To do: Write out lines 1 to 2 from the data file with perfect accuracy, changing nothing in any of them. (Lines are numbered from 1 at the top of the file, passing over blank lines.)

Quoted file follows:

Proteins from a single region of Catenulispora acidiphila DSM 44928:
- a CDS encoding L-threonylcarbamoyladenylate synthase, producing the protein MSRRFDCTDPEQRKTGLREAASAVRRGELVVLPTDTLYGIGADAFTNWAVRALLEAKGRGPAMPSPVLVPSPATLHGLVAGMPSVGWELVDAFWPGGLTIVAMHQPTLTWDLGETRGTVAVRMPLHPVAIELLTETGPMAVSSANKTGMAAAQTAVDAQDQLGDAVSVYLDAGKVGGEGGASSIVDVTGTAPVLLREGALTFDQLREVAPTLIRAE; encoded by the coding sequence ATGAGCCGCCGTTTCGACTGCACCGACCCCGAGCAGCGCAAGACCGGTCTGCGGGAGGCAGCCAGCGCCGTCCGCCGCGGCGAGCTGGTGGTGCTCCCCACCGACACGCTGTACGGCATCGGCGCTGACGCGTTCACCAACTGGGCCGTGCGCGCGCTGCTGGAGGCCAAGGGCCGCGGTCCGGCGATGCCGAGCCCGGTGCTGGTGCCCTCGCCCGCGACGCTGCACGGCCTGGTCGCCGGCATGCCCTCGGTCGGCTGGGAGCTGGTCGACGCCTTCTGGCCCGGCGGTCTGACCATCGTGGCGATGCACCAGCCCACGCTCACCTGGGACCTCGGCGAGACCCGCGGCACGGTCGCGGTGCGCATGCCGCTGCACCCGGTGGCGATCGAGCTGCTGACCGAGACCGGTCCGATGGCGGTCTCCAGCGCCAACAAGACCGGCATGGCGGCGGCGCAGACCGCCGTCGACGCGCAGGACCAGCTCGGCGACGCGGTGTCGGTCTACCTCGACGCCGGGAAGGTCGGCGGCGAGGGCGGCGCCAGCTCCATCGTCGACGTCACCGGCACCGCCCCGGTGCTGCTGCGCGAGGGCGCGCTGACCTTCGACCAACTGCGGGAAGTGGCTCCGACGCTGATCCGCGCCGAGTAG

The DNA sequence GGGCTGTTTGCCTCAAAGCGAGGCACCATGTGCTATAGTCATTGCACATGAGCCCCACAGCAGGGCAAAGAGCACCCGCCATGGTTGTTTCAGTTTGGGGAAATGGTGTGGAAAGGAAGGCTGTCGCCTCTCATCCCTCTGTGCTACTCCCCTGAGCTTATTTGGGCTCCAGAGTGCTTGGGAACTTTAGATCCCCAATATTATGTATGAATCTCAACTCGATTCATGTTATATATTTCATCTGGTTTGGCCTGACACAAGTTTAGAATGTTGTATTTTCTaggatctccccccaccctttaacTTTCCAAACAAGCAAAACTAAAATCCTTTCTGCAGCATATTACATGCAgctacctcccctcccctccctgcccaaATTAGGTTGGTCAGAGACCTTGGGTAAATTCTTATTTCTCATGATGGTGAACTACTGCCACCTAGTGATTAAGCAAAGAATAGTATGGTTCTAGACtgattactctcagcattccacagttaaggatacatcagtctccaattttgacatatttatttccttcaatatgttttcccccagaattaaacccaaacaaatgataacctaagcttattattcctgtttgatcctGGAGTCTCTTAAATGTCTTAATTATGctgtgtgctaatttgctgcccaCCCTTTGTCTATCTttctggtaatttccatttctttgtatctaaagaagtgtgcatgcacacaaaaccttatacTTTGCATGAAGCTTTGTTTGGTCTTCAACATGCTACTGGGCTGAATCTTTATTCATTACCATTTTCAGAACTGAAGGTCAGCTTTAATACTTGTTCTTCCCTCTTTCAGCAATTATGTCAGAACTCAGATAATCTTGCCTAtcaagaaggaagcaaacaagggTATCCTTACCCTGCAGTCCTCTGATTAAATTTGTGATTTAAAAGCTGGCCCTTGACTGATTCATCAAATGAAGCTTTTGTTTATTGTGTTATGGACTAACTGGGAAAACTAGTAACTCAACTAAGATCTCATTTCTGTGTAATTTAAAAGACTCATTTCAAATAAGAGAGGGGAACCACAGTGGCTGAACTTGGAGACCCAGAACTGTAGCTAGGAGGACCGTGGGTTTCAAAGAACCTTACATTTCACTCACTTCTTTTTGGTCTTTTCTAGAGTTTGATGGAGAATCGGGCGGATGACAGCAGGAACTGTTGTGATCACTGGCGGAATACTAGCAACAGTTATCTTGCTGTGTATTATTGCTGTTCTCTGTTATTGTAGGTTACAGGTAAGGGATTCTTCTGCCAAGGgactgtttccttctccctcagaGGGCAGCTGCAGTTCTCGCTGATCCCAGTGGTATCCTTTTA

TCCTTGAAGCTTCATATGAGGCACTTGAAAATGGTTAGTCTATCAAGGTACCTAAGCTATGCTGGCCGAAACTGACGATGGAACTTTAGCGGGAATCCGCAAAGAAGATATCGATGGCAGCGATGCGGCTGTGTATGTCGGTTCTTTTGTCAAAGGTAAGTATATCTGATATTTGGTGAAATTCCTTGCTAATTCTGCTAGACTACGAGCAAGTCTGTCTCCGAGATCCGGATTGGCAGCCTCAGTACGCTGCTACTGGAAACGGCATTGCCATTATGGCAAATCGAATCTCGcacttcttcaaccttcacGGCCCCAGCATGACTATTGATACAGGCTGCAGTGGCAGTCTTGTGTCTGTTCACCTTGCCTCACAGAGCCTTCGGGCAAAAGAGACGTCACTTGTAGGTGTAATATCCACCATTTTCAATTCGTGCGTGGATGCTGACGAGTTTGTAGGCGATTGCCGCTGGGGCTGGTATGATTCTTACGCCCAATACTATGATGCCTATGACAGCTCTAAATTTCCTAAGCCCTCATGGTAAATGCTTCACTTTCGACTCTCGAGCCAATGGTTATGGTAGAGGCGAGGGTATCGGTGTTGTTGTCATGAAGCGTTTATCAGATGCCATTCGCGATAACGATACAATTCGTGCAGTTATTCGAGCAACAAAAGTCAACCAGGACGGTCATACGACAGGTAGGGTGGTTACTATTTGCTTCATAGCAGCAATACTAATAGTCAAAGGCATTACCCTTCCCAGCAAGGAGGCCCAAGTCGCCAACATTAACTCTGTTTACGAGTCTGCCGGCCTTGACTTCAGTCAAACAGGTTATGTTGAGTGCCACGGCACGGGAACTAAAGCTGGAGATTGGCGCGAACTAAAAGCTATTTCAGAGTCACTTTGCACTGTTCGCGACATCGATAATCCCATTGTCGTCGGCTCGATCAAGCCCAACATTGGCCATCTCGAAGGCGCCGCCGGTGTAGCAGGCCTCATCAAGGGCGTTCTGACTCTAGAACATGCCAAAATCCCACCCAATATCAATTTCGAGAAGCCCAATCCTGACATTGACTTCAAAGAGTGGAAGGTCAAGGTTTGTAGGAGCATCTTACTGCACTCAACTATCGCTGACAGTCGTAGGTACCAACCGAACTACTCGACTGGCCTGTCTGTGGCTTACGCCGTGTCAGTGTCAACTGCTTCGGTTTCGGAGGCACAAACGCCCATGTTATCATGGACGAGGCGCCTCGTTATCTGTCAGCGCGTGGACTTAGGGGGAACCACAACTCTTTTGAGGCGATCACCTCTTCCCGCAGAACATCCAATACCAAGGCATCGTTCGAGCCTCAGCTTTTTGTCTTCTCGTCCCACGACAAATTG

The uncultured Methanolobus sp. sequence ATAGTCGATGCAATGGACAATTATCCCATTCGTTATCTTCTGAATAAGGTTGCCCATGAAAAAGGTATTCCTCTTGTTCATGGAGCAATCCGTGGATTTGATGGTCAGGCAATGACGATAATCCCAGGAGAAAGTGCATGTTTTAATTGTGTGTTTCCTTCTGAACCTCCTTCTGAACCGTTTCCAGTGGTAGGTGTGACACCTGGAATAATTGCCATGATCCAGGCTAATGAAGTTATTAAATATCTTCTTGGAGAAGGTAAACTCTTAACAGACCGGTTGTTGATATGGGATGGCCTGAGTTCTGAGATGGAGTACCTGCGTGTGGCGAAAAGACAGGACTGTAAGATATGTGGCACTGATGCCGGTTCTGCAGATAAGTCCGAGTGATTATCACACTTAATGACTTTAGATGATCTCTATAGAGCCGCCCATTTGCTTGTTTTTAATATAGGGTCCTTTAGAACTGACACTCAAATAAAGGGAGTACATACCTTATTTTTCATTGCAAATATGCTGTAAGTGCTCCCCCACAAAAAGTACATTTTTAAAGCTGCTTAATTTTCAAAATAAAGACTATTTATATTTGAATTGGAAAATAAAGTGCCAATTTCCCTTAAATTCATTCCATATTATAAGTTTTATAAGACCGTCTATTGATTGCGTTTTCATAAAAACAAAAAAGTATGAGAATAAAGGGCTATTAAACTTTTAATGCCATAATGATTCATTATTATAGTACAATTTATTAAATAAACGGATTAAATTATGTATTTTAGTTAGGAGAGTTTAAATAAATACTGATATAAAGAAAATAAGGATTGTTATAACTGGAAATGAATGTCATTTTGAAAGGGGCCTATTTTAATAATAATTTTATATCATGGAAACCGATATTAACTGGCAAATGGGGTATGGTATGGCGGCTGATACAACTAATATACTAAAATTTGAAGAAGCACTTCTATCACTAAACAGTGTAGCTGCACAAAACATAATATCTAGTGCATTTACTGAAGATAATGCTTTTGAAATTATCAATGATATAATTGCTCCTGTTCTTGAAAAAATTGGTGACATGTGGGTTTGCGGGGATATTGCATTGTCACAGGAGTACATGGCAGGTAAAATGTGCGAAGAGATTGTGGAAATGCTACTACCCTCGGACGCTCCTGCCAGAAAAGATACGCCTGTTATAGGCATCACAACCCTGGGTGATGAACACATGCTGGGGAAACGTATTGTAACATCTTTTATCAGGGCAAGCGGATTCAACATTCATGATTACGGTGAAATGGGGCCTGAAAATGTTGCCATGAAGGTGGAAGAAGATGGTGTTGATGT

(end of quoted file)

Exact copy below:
Proteins from a single region of Catenulispora acidiphila DSM 44928:
- a CDS encoding L-threonylcarbamoyladenylate synthase, producing the protein MSRRFDCTDPEQRKTGLREAASAVRRGELVVLPTDTLYGIGADAFTNWAVRALLEAKGRGPAMPSPVLVPSPATLHGLVAGMPSVGWELVDAFWPGGLTIVAMHQPTLTWDLGETRGTVAVRMPLHPVAIELLTETGPMAVSSANKTGMAAAQTAVDAQDQLGDAVSVYLDAGKVGGEGGASSIVDVTGTAPVLLREGALTFDQLREVAPTLIRAE; encoded by the coding sequence ATGAGCCGCCGTTTCGACTGCACCGACCCCGAGCAGCGCAAGACCGGTCTGCGGGAGGCAGCCAGCGCCGTCCGCCGCGGCGAGCTGGTGGTGCTCCCCACCGACACGCTGTACGGCATCGGCGCTGACGCGTTCACCAACTGGGCCGTGCGCGCGCTGCTGGAGGCCAAGGGCCGCGGTCCGGCGATGCCGAGCCCGGTGCTGGTGCCCTCGCCCGCGACGCTGCACGGCCTGGTCGCCGGCATGCCCTCGGTCGGCTGGGAGCTGGTCGACGCCTTCTGGCCCGGCGGTCTGACCATCGTGGCGATGCACCAGCCCACGCTCACCTGGGACCTCGGCGAGACCCGCGGCACGGTCGCGGTGCGCATGCCGCTGCACCCGGTGGCGATCGAGCTGCTGACCGAGACCGGTCCGATGGCGGTCTCCAGCGCCAACAAGACCGGCATGGCGGCGGCGCAGACCGCCGTCGACGCGCAGGACCAGCTCGGCGACGCGGTGTCGGTCTACCTCGACGCCGGGAAGGTCGGCGGCGAGGGCGGCGCCAGCTCCATCGTCGACGTCACCGGCACCGCCCCGGTGCTGCTGCGCGAGGGCGCGCTGACCTTCGACCAACTGCGGGAAGTGGCTCCGACGCTGATCCGCGCCGAGTAG